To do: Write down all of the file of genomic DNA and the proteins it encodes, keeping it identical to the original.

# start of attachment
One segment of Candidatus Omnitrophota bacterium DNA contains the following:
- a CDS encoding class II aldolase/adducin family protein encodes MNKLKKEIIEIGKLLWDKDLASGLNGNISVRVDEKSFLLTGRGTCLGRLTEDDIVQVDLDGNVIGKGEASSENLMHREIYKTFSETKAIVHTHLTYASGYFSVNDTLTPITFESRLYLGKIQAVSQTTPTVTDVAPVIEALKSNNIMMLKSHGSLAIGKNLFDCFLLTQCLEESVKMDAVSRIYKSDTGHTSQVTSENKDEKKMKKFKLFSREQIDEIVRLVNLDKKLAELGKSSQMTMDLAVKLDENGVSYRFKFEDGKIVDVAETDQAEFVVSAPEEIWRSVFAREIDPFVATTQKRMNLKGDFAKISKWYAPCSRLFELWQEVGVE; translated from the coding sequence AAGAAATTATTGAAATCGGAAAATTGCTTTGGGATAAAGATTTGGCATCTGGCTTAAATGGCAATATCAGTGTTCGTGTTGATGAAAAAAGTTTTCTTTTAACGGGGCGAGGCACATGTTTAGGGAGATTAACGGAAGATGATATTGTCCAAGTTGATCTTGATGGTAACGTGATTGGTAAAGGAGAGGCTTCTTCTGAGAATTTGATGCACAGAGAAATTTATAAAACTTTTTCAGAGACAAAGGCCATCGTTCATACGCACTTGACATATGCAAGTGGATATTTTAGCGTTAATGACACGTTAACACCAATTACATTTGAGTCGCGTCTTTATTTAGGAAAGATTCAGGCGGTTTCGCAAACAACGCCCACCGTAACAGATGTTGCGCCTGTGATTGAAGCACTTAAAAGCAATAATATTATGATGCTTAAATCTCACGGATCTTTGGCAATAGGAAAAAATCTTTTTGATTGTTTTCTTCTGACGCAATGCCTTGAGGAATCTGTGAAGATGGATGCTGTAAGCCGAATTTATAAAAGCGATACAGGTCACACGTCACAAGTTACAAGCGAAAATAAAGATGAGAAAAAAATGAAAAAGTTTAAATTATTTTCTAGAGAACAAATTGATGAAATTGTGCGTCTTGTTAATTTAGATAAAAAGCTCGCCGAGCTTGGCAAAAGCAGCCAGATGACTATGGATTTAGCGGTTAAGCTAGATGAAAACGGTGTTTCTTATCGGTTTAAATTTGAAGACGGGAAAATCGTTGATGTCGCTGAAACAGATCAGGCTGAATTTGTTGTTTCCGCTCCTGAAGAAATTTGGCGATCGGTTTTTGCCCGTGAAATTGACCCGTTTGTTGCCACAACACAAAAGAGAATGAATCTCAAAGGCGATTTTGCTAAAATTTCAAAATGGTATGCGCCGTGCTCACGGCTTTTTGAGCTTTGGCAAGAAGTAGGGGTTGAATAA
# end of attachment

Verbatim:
One segment of Candidatus Omnitrophota bacterium DNA contains the following:
- a CDS encoding class II aldolase/adducin family protein encodes MNKLKKEIIEIGKLLWDKDLASGLNGNISVRVDEKSFLLTGRGTCLGRLTEDDIVQVDLDGNVIGKGEASSENLMHREIYKTFSETKAIVHTHLTYASGYFSVNDTLTPITFESRLYLGKIQAVSQTTPTVTDVAPVIEALKSNNIMMLKSHGSLAIGKNLFDCFLLTQCLEESVKMDAVSRIYKSDTGHTSQVTSENKDEKKMKKFKLFSREQIDEIVRLVNLDKKLAELGKSSQMTMDLAVKLDENGVSYRFKFEDGKIVDVAETDQAEFVVSAPEEIWRSVFAREIDPFVATTQKRMNLKGDFAKISKWYAPCSRLFELWQEVGVE; translated from the coding sequence AAGAAATTATTGAAATCGGAAAATTGCTTTGGGATAAAGATTTGGCATCTGGCTTAAATGGCAATATCAGTGTTCGTGTTGATGAAAAAAGTTTTCTTTTAACGGGGCGAGGCACATGTTTAGGGAGATTAACGGAAGATGATATTGTCCAAGTTGATCTTGATGGTAACGTGATTGGTAAAGGAGAGGCTTCTTCTGAGAATTTGATGCACAGAGAAATTTATAAAACTTTTTCAGAGACAAAGGCCATCGTTCATACGCACTTGACATATGCAAGTGGATATTTTAGCGTTAATGACACGTTAACACCAATTACATTTGAGTCGCGTCTTTATTTAGGAAAGATTCAGGCGGTTTCGCAAACAACGCCCACCGTAACAGATGTTGCGCCTGTGATTGAAGCACTTAAAAGCAATAATATTATGATGCTTAAATCTCACGGATCTTTGGCAATAGGAAAAAATCTTTTTGATTGTTTTCTTCTGACGCAATGCCTTGAGGAATCTGTGAAGATGGATGCTGTAAGCCGAATTTATAAAAGCGATACAGGTCACACGTCACAAGTTACAAGCGAAAATAAAGATGAGAAAAAAATGAAAAAGTTTAAATTATTTTCTAGAGAACAAATTGATGAAATTGTGCGTCTTGTTAATTTAGATAAAAAGCTCGCCGAGCTTGGCAAAAGCAGCCAGATGACTATGGATTTAGCGGTTAAGCTAGATGAAAACGGTGTTTCTTATCGGTTTAAATTTGAAGACGGGAAAATCGTTGATGTCGCTGAAACAGATCAGGCTGAATTTGTTGTTTCCGCTCCTGAAGAAATTTGGCGATCGGTTTTTGCCCGTGAAATTGACCCGTTTGTTGCCACAACACAAAAGAGAATGAATCTCAAAGGCGATTTTGCTAAAATTTCAAAATGGTATGCGCCGTGCTCACGGCTTTTTGAGCTTTGGCAAGAAGTAGGGGTTGAATAA